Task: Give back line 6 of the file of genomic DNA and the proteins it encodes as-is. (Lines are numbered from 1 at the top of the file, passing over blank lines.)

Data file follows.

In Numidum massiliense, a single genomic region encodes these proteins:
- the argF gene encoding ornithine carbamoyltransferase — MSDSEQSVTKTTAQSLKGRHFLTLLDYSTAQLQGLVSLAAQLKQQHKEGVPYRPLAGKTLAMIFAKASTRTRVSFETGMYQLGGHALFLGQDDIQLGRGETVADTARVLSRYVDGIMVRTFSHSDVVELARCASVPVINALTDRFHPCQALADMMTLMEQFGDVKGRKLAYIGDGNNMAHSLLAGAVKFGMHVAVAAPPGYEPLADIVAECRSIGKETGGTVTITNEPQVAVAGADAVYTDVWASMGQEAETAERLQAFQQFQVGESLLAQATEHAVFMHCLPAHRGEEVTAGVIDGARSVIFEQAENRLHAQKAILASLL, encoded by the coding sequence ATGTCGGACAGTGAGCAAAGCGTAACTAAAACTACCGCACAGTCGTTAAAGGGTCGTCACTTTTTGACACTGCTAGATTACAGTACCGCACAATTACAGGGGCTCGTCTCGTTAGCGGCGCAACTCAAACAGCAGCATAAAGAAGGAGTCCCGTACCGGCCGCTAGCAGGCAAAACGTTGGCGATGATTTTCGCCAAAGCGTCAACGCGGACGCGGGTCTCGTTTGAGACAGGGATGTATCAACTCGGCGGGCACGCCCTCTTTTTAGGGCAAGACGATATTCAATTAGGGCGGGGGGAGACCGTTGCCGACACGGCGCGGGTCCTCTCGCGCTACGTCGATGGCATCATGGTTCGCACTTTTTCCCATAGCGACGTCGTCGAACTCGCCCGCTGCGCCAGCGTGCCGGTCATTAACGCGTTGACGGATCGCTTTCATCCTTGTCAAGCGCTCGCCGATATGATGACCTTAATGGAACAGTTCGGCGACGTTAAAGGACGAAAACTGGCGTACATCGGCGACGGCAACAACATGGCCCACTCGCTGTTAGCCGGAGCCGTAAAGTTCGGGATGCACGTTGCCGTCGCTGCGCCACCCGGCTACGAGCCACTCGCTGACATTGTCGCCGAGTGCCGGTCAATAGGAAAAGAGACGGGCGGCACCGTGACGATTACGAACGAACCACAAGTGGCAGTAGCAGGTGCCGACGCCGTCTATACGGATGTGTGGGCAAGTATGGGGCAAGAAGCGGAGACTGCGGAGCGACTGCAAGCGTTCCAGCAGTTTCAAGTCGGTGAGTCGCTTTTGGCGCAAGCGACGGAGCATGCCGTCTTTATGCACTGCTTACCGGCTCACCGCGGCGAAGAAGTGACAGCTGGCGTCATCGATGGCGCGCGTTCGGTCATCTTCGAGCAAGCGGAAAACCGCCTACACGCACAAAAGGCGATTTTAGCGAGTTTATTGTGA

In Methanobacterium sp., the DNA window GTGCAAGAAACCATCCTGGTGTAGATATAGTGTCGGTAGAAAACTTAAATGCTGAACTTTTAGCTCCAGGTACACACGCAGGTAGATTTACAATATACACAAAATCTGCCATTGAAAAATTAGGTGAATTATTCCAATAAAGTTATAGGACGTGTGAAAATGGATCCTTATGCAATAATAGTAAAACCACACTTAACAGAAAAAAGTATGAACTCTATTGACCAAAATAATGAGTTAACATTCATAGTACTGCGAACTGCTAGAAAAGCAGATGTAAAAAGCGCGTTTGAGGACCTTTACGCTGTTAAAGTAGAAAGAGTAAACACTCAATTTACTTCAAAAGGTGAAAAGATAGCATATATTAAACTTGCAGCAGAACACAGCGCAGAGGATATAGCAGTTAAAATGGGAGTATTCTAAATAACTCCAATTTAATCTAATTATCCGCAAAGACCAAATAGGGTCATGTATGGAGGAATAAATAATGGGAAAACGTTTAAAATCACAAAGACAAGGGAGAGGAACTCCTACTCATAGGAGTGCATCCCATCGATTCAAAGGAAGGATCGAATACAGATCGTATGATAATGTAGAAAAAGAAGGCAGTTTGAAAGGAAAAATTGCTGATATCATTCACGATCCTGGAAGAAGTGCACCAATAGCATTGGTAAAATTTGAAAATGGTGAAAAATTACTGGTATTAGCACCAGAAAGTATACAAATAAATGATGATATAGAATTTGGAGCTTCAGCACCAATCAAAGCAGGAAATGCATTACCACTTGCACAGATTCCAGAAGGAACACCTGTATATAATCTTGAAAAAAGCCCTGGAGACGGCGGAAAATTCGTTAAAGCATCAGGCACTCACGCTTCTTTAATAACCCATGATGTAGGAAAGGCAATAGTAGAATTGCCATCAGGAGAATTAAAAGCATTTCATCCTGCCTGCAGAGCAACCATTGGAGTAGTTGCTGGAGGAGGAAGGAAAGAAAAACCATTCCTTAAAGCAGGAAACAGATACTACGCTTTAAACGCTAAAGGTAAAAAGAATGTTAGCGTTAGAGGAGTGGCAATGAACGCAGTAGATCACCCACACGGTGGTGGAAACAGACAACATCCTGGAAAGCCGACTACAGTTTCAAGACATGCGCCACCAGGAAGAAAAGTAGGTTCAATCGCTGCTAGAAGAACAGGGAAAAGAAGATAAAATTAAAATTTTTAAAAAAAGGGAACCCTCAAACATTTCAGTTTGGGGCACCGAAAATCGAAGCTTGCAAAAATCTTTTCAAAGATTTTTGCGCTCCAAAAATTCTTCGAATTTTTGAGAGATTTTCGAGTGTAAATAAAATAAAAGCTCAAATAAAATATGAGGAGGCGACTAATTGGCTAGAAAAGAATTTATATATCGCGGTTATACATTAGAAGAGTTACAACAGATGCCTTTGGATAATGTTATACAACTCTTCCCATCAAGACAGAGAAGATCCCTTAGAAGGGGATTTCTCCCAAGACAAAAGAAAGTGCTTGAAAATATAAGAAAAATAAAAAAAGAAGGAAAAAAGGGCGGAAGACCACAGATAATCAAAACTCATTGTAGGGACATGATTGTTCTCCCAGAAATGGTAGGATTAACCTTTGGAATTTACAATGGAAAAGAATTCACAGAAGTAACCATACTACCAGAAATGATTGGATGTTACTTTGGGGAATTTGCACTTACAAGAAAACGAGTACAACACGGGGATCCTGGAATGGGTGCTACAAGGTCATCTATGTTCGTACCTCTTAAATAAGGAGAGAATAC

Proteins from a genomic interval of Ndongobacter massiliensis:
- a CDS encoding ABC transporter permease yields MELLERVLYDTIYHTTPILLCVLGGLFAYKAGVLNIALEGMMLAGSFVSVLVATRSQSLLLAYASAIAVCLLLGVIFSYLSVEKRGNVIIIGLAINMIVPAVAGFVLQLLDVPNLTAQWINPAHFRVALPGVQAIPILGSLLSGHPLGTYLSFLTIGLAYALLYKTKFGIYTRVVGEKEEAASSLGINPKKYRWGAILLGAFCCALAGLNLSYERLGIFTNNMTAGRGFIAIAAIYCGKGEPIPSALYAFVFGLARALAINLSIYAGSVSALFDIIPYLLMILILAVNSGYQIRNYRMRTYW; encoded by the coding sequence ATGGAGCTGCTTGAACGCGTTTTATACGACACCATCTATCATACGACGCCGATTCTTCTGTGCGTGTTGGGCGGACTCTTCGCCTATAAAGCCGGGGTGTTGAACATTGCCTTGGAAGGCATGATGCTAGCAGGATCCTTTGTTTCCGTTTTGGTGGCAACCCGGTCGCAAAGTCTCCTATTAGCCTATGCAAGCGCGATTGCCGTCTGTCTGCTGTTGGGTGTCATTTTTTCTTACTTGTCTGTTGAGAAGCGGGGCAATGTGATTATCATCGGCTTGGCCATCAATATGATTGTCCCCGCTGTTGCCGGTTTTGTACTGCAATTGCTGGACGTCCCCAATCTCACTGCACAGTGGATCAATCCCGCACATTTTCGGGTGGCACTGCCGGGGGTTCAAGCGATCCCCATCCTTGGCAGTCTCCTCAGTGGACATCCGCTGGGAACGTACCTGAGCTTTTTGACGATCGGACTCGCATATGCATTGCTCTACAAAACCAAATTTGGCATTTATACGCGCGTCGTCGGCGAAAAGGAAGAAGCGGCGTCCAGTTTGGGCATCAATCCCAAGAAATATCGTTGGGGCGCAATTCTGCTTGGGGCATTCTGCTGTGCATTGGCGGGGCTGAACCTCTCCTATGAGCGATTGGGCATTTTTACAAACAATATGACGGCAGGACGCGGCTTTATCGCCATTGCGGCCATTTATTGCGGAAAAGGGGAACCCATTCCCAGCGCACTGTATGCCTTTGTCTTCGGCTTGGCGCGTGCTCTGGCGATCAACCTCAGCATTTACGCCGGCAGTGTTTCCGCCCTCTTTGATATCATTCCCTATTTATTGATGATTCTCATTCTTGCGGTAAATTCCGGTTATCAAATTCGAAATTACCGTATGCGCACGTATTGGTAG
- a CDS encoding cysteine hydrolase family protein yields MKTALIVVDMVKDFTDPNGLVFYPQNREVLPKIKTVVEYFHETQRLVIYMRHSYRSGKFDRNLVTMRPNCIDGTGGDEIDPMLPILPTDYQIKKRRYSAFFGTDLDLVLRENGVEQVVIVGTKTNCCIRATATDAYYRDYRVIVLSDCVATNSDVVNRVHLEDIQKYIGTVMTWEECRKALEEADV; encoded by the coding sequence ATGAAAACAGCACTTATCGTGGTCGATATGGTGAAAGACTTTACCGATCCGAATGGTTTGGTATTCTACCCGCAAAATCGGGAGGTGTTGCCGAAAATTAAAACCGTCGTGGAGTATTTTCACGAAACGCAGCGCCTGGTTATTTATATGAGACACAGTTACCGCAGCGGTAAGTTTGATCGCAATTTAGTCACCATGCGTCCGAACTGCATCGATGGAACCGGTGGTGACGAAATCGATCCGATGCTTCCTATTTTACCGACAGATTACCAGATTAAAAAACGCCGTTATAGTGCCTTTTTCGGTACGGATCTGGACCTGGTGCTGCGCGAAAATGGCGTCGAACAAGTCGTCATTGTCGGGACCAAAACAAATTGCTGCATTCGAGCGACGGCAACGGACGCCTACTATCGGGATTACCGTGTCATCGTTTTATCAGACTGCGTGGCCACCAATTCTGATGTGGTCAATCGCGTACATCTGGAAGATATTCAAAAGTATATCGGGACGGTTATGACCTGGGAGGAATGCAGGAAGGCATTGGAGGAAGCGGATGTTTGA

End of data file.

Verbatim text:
- a CDS encoding cysteine hydrolase family protein yields MKTALIVVDMVKDFTDPNGLVFYPQNREVLPKIKTVVEYFHETQRLVIYMRHSYRSGKFDRNLVTMRPNCIDGTGGDEIDPMLPILPTDYQIKKRRYSAFFGTDLDLVLRENGVEQVVIVGTKTNCCIRATATDAYYRDYRVIVLSDCVATNSDVVNRVHLEDIQKYIGTVMTWEECRKALEEADV; encoded by the coding sequence ATGAAAACAGCACTTATCGTGGTCGATATGGTGAAAGACTTTACCGATCCGAATGGTTTGGTATTCTACCCGCAAAATCGGGAGGTGTTGCCGAAAATTAAAACCGTCGTGGAGTATTTTCACGAAACGCAGCGCCTGGTTATTTATATGAGACACAGTTACCGCAGCGGTAAGTTTGATCGCAATTTAGTCACCATGCGTCCGAACTGCATCGATGGAACCGGTGGTGACGAAATCGATCCGATGCTTCCTATTTTACCGACAGATTACCAGATTAAAAAACGCCGTTATAGTGCCTTTTTCGGTACGGATCTGGACCTGGTGCTGCGCGAAAATGGCGTCGAACAAGTCGTCATTGTCGGGACCAAAACAAATTGCTGCATTCGAGCGACGGCAACGGACGCCTACTATCGGGATTACCGTGTCATCGTTTTATCAGACTGCGTGGCCACCAATTCTGATGTGGTCAATCGCGTACATCTGGAAGATATTCAAAAGTATATCGGGACGGTTATGACCTGGGAGGAATGCAGGAAGGCATTGGAGGAAGCGGATGTTTGA